From time to time, most people will have emotional funks in life. These usually pass as time goes by, but there are things we can do to speed up the process. I recall a close friend sharing with me that he had been going through a number of personal and physical challenges as well as grieving the loss of a brother who had recently died. He had asked for advice on how to pull himself out of his downward spiral and, after listening to him, being there for him and sharing with him, he seemed to take a turn for the better. Later, I began to reflect on some of the ideas we shared about what we can do for ourselves when it seems like there is no way out of our emotional funk.
Here are four common traits and actions I’ve noticed over the years that enable many to rise above their challenges and move forward when most would feel there may be no way out:
They realize that how they see a particular situation determines what it becomes for them. In Genesis (1:26), we’re reminded that we have the ability to name things. We have dominion over the thoughts moving through our awareness and the perceptions we have about life that determine what our mental states will be. We are “meaning makers” and, as a result, we can determine the meaning of any situation and induce a more favorable state of mind, which ultimately becomes our experience. This is what prayer can do for us. As Ralph Waldo Emerson noted, “Prayer is the contemplation of the facts of life from the highest point of view.”
They activate their body, which is inherently connected to the mind. Our mind reflects what our body is doing: how it’s breathing, its posture, how it’s moving and even the environment that it’s in. Just changing one’s posture, breathing deeply and going out for a walk on the beach can change your emotional state for the better.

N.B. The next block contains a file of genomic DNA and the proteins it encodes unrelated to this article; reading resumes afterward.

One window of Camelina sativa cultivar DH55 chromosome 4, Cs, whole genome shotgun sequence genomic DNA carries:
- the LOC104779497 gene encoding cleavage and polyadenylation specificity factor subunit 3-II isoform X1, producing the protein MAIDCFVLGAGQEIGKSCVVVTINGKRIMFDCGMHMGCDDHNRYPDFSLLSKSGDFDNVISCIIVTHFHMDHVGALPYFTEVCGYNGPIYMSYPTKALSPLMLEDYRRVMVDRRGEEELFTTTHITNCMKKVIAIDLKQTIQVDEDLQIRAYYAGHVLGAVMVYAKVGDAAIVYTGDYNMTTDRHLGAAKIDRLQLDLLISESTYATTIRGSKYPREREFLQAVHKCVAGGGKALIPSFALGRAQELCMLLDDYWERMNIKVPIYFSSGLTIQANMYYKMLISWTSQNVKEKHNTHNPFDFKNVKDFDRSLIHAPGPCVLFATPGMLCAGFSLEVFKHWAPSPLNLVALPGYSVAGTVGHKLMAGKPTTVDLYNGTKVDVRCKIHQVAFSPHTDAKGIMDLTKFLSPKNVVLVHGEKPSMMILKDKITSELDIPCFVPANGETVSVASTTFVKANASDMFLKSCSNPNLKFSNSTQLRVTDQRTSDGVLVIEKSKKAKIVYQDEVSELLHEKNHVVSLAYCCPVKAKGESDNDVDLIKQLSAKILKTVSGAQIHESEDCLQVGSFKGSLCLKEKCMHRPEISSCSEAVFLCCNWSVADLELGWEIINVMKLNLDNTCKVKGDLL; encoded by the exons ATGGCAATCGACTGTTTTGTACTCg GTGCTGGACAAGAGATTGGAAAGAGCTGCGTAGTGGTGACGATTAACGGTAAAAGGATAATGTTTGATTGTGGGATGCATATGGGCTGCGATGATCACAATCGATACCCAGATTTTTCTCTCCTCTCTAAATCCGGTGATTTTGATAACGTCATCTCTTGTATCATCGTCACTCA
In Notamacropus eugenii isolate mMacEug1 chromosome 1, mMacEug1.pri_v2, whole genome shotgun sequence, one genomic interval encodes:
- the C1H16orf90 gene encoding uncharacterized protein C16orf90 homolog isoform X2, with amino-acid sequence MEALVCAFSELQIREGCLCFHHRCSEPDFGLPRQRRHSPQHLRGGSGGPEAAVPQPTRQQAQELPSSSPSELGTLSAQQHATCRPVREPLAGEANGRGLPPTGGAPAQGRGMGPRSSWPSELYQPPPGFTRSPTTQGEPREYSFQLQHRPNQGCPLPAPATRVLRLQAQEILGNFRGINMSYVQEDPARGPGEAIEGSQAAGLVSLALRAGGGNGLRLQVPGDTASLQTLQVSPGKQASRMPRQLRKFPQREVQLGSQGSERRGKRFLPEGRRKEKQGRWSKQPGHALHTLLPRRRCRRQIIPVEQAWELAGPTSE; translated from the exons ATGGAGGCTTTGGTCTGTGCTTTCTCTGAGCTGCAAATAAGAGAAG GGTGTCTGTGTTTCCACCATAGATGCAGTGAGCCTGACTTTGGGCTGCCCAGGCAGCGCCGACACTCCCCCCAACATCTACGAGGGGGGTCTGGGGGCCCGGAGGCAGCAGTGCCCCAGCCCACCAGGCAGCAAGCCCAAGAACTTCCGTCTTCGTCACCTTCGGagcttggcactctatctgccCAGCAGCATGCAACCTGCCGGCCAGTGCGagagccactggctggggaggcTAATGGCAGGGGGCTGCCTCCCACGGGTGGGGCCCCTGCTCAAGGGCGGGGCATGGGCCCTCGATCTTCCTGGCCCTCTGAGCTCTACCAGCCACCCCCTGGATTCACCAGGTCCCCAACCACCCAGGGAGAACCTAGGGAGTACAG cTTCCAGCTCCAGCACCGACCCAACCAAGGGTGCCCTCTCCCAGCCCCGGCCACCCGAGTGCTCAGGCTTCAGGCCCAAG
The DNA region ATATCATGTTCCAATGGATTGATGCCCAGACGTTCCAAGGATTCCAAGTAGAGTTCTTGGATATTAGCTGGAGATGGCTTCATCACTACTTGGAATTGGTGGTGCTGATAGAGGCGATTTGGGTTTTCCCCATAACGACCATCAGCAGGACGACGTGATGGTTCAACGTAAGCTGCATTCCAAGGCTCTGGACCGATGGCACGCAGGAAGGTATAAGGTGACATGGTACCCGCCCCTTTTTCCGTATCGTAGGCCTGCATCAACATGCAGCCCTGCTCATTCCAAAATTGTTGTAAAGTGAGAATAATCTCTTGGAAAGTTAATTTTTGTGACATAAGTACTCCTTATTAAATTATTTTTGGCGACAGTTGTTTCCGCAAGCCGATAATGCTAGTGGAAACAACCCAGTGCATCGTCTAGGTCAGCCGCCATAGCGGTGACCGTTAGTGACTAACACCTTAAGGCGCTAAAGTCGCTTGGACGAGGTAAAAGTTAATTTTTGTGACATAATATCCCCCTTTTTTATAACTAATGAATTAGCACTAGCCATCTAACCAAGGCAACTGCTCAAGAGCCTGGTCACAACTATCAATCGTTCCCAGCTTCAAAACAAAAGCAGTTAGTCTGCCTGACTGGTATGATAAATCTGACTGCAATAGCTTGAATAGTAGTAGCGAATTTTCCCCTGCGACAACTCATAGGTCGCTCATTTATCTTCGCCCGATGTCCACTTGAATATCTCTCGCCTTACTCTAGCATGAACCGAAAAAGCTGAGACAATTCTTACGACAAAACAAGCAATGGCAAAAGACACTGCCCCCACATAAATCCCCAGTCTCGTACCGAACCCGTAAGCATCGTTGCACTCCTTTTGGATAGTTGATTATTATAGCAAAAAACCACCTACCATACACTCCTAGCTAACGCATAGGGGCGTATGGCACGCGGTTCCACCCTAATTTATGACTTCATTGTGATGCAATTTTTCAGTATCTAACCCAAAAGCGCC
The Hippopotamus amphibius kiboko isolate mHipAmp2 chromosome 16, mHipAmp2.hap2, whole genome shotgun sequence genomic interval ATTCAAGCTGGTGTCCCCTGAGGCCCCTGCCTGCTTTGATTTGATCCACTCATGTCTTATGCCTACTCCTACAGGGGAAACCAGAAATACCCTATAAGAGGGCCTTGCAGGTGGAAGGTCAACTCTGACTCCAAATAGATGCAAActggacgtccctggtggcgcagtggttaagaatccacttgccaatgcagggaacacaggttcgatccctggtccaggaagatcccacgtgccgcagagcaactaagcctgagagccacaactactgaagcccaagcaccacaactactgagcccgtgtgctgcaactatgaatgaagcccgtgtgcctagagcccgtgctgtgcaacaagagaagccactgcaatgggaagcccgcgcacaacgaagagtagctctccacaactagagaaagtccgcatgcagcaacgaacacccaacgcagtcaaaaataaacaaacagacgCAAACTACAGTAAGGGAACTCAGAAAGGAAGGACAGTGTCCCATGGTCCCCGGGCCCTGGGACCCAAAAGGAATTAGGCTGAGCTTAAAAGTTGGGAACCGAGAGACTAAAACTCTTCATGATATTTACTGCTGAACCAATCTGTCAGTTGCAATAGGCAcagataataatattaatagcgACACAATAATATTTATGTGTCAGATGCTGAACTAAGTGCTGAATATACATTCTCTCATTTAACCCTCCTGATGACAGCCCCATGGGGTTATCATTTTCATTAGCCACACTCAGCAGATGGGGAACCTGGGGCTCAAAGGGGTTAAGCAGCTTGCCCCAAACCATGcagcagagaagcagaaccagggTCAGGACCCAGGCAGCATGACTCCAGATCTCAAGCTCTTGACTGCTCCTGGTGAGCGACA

Rather than indulging in their woes, they see them as seeds for transformation. Our main complaints tell us what we believe. If we boil these complaints down to identify dis-empowering beliefs, we enable transformation of those beliefs into positive affirmations. Rather than saying, “change this situation or these people,” those who rise above their misfortunes say, “God, open my eyes so that I may see the benefit or lesson in this experience.” As a result, insights occur which allow them to see themselves, the situation and others from a “God’s eye view."
They find someone they can help. There was once a prominent psychiatrist who was asked, “If you found yourself in emotional despair, what would you do?” One would have thought that, because of the field that he was in, he would go see a fellow psychiatrist or therapist. But he simply said he would find someone who was worse off than he was and do what he could to help that person. He was aware that this would do wonders to help him rise above his challenges.
Although we all occasionally experience down moments or funks, we can take solace in knowing that “this too shall pass.” Let this statement serve as a reminder of the temporary nature of the human condition. Knowing this will bring greater ease in utilizing our power to implement any of the strategies above to ease our passage along the way.
Peace and Blessings,